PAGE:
Hidden Gems: Yesterday, Today, and Tommorrow (1963)

YTT 1963

source: Embassy Pictures

When first getting into classic films, particularly as an American, you tend to stick with what you know: romantic comedies, slapsticks, westerns and those glorious MGM musicals etc.

Every once and a while you’ll stumble upon a film that features a “foreigner” for lack of a better word. From Brigitte Bardot to Gina Lollobrigida and even Yves Montand, we’ve all seen them costar alongside our favorite American stars, but there’s most certainly one actress that stands out from the rest.

Standing at 5’9″, blessed with sunkissed skin and with a personality as charming as a coffee date at 6 PM on a rainy day, Sophia Loren (whether you like it or not) is everyone’s classic Hollywood crush.

In no other movie is this best exemplified than in 1963’s Leri Oggi Domani, otherwise known in English as Yesterday, Today and Tomorrow.

YTT 1963 2

source: Embassy Pictures

A rather experimental three-part comedy, directed by none other than Vittorio de Sica, himself, Yesterday, Today and Tomorrow is a hidden classic film that most people aren’t too aware of.

Staring the Italian duo of Marcello Mastroianni and Sophia Loren, the movie tells three stories of various couples in several situations.

Starting with ‘Adelina of Naples’ progressing into ‘Anna of Milan’, then finally ending with ‘Mara of Rome’, as the movie continues you get a different feel for each couple and how the city they’re located in effects their relationship.

In Naples, we have Adelina.

Set against the backdrop of cobbled streets, beautiful architecture and relative poverty, Adelina helps out her struggling family and husband by selling black market cigarettes.

The entire sequence is quite hilarious, honestly. At one point she keeps forcing Mastroianni‘s character (her husband) to get her pregnant so she doesn’t have to go to jail for transgressions. Poor guy gets so exhausted he has to quit his job, it’s a very funny situation and a fantastic start to the picture.

yesterday_today_tomorrow photo 3

source: Embassy Pictures

The second story is fairly interesting, it tells the tale about a wealthy Milanista and her lover Renzo. They take a drive out into the countryside where they discuss a myriad of things, including their relationship, her marriage, and the Rolls- Royce they traveled in.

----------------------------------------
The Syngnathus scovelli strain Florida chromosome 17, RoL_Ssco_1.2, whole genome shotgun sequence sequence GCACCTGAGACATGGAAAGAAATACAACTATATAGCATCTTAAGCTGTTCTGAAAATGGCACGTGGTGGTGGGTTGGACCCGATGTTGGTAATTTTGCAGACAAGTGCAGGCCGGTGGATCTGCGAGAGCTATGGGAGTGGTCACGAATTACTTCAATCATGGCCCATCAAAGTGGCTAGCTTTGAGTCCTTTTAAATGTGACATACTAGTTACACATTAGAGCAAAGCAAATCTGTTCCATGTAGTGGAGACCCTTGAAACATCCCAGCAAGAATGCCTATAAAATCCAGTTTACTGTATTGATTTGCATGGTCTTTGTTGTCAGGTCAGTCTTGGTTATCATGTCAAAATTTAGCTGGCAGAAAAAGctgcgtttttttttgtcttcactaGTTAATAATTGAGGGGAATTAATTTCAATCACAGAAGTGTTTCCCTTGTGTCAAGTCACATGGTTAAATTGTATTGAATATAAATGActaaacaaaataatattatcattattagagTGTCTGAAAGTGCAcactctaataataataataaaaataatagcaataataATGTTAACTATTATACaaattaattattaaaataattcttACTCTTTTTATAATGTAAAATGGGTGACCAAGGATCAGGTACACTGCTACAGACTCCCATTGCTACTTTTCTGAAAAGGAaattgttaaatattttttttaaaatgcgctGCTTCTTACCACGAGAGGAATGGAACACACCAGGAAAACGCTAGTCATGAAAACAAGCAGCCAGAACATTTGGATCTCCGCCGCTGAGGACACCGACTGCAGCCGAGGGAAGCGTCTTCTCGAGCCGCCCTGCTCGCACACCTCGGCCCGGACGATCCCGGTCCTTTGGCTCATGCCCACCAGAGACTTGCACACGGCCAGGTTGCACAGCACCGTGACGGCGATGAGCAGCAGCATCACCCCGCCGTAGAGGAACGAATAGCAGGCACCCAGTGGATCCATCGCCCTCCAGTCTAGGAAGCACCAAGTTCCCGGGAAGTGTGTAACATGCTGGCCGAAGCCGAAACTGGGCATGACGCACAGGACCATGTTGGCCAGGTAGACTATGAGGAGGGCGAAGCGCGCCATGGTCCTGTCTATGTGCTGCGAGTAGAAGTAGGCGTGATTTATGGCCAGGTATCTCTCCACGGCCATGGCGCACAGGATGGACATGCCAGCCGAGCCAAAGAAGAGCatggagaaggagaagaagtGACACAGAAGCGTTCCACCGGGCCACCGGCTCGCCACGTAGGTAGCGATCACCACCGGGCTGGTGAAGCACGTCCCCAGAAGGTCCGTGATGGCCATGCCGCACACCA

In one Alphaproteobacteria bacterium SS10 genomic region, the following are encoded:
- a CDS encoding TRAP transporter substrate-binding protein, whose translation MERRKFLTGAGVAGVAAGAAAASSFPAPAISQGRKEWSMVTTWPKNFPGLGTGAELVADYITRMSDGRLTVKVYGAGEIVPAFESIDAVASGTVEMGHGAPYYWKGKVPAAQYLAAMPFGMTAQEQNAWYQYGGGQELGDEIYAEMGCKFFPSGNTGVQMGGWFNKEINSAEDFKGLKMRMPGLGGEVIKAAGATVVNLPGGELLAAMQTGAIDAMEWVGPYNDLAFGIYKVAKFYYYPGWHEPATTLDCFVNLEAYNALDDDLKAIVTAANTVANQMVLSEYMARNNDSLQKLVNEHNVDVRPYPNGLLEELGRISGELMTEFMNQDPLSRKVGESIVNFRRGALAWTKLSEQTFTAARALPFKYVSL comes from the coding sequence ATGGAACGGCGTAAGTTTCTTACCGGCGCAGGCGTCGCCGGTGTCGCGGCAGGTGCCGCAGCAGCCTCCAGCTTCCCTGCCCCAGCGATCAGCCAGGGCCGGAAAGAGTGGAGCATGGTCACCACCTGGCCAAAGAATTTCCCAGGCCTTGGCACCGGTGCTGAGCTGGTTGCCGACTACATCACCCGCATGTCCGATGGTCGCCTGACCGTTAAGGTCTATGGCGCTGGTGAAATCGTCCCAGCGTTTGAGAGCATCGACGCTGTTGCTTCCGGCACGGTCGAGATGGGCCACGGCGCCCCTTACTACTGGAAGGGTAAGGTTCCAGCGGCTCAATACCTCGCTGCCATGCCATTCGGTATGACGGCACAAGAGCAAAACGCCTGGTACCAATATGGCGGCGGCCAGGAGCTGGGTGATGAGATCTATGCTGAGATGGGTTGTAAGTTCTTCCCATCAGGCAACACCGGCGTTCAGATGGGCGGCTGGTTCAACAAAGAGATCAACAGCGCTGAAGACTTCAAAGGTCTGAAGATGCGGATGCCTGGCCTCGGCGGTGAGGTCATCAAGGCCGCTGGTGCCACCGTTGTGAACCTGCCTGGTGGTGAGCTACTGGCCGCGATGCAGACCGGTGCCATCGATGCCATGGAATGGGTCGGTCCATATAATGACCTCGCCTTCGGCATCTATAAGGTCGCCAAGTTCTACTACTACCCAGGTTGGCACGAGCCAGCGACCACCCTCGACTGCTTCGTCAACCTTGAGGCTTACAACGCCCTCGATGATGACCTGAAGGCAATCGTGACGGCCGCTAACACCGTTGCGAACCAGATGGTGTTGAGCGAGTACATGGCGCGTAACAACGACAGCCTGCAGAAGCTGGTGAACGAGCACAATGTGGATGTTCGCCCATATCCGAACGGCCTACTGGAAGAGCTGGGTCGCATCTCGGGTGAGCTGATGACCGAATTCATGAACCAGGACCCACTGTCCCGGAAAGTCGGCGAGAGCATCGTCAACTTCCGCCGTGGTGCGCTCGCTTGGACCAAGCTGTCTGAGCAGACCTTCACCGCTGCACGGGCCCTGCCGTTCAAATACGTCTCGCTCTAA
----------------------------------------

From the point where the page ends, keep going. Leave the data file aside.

The woman, Anna, gets tired of Renzo not succumbing to every one of her whims, so he tells her off, which, understandably, upsets her a great deal.

She has two options in front of her: continue her wealthy lifestyle with her husband, or proceed with the affair she’s been having with Renzo.

The rest of the story sees he contemplate these choices as Renzo also reassess his life choices.

The third and final story is, perhaps, the one that most classic film lovers are familiar with.

YTT 1963 photo 4

source: Embassy Pictures

Mara is a prostitute who lives in a tiny one bedroom apartment on the outskirts of Rome. She has a proclivity to sleep with high profile clients, that’s how she met Augusto, a son of a wealthy Bologna industrialist.

To be quite honest with you, this is probably my favorite story out of all three of them, and I don’t want to particularly spoil it. That being said, the rest of it plays out very unexpectedly and if you ever get the chance to watch this, I can guarantee you’ll be just as shocked as I was.

In the end, Yesterday, Today and Tomorrow is a film ahead of its time. With de Sica‘s gorgeous shots of Italy, incredible acting by Mastroianni and Loren, and a coherent plot to keep the audience involved for hours, ‘YTandT‘ is a picture that deserves more praise that it has received.

 

 

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6 thoughts on “Hidden Gems: Yesterday, Today, and Tommorrow (1963)

  1. The beauty of the third story is that is that it’s set in Rome and it’s a microcosm of Italy – the first is very much about Naples and Southern Italy, the second about the industrial North as it takes place in Milan – but ALL Italians can relate and, I suspect, really enjoy the “domani” segment – De Sica (who won the Best Foreign Film Oscar that year) saves the best for last. 🙂 I am so glad you enjoyed it the film, writ large. 🙂

    Liked by 1 person

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